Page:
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US Counters China with New Aid for Five Countries in Southeast Asia

A vendor, foreground, stands on a ferry together with his goods before crossing the Mekong river in Dei Edth village at the outskirt of Phnom Penh, Cambodia, Wednesday, July 22, 2020. (AP Photo/Heng Sinith)
A vendor, foreground, stands on a ferry together with his goods before crossing the Mekong river in Dei Edth village at the outskirt of Phnom Penh, Cambodia, Wednesday, July 22, 2020. (AP Photo/Heng Sinith)

The U.S. government aims to take another bite out of Chinese influence in Southeast Asia with a partnership to aid five countries that traditionally tap Beijing for help, experts in the region say.

The Mekong-U.S. Partnership, formed September 11, will give Washington more clout in Cambodia, Laos, Myanmar, Thailand and Vietnam by offering aid for various projects ranging from COVID-19 relief to anti-drought measures.

U.S. officials hope the Southeast Asian partners will favor their largesse over China’s, analysts say. China aggressively builds infrastructure in Southeast Asia but threatens their water supplies with upstream dams and leaves some countries under the threat of debt, the experts say.

China and the United States, rival superpowers, compete in much of the world for the support of smaller countries, as the government in Beijing expands offshore economically as well as militarily. In Southeast Asia, the United States backs Vietnam in resisting Chinese expansion in the South China Sea where the two Asian countries have overlapping claims.

“The U.S.-Mekong partnership was I think high on the agenda for the United States because the U.S. has recognized the importance of the Mekong subregion, where China has been making some vital gains,” said Alexander Vuving, professor at the Daniel K. Inouye Asia-Pacific Center for Security Studies in Hawaii.

“The more the competition between the U.S. and China increases, the more important the Mekong subregion is,” Vuving said.

Washington’s partnership effectively replaces an 11-year-old Lower Mekong Initiative also backed by the United States. The countries involved signed a joint statement four days after forming their partnership to pledge stronger “transparency” along with “respect for sovereignty, non-intervention, rule of law [and] respect for international law.”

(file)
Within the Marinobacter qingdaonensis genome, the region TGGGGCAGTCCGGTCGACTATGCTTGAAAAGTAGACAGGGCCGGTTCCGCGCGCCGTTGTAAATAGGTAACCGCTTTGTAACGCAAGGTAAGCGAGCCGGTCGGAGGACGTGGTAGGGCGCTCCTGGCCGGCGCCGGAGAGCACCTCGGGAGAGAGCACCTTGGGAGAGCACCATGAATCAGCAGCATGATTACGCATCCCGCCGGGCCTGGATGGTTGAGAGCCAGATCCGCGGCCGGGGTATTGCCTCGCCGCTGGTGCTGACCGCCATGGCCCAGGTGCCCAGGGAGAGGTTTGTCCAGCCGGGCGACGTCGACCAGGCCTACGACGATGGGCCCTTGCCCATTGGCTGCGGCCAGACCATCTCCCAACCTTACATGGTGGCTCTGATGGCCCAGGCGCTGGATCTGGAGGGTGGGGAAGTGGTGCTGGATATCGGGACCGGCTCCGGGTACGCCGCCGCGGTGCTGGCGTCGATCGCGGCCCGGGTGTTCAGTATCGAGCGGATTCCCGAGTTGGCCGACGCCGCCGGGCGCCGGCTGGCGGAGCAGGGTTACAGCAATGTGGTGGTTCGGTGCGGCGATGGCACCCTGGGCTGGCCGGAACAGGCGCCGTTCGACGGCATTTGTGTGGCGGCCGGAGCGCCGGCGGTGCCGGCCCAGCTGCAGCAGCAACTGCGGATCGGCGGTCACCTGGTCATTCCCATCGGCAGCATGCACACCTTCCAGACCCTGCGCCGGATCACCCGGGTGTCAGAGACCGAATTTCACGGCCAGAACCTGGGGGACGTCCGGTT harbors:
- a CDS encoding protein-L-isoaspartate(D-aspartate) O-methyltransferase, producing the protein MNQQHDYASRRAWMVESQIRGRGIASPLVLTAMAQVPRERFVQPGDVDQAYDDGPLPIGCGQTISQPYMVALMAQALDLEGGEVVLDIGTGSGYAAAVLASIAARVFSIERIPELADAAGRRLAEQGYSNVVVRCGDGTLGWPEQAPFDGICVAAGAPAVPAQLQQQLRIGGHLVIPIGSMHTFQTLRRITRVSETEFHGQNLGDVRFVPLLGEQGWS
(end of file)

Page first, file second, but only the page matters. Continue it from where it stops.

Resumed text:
Specifically, the partnership will bring U.S. pandemic relief to the five Southeast Asian countries – building on $52 million in U.S. support already offered this year – and extend another $6 million for work that will include steps to help the Mekong countries make informed decisions involving water flows. Data would help governments decide on allotments to farmers and flood control measures.

Expect “high-quality energy infrastructure” along with steps to help prevent the illegal trade in wildlife, and measures to control both floods and droughts, the joint statement says of the region that spans the 4,350-kilometer Mekong River.

The five Mekong nations hope to avoid becoming overly dependent on Chinese aid, especially because dams on the river’s upper reaches in China can dry up the lower segments in Southeast Asia, said Thitinan Pongsudhirak, political science professor at Chulalongkorn University in Bangkok. China uses releases of water from the dams as “bargaining power” in Southeast Asia, Thitinan said.

“What the U.S. provides is a counterbalancing, countervailing force,” he said. “No one around here among the CLMTV wants to be dominated by China,” he said using an acronym for Cambodia, Laos, Myanmar, Thailand and Vietnam, where 60 million people rely on the river for a living.

Laos faces a growing debt to China, the world’s biggest lender, following hydroelectric and other infrastructure projects in the small, landlocked country. The Lao debt comes to 45% of its GDP, according to the Lowy Institute research group in Australia. Myanmar’s auditor general cautioned his government in June about overreliance on high-interest loans from China, news reports around Asia said at that time.

Chinese investment projects in other parts of Southeast Asia have fanned resentment over use of Chinese workers instead of local labor.

“The thing is, China doesn’t ask difficult questions as to what the conditions would be if it invested, and they are very flexible,” said Alan Chong, associate professor at the S. Rajaratnam School of International Studies in Singapore.

In Cambodia, for example, the information minister called Chinese projects “crucial to boosting economic growth and making communication easier and faster,” China’s Xinhua News Agency reported last year. Xinhua cited 31 Chinese-built highways and eight bridges in addition to hydropower stations.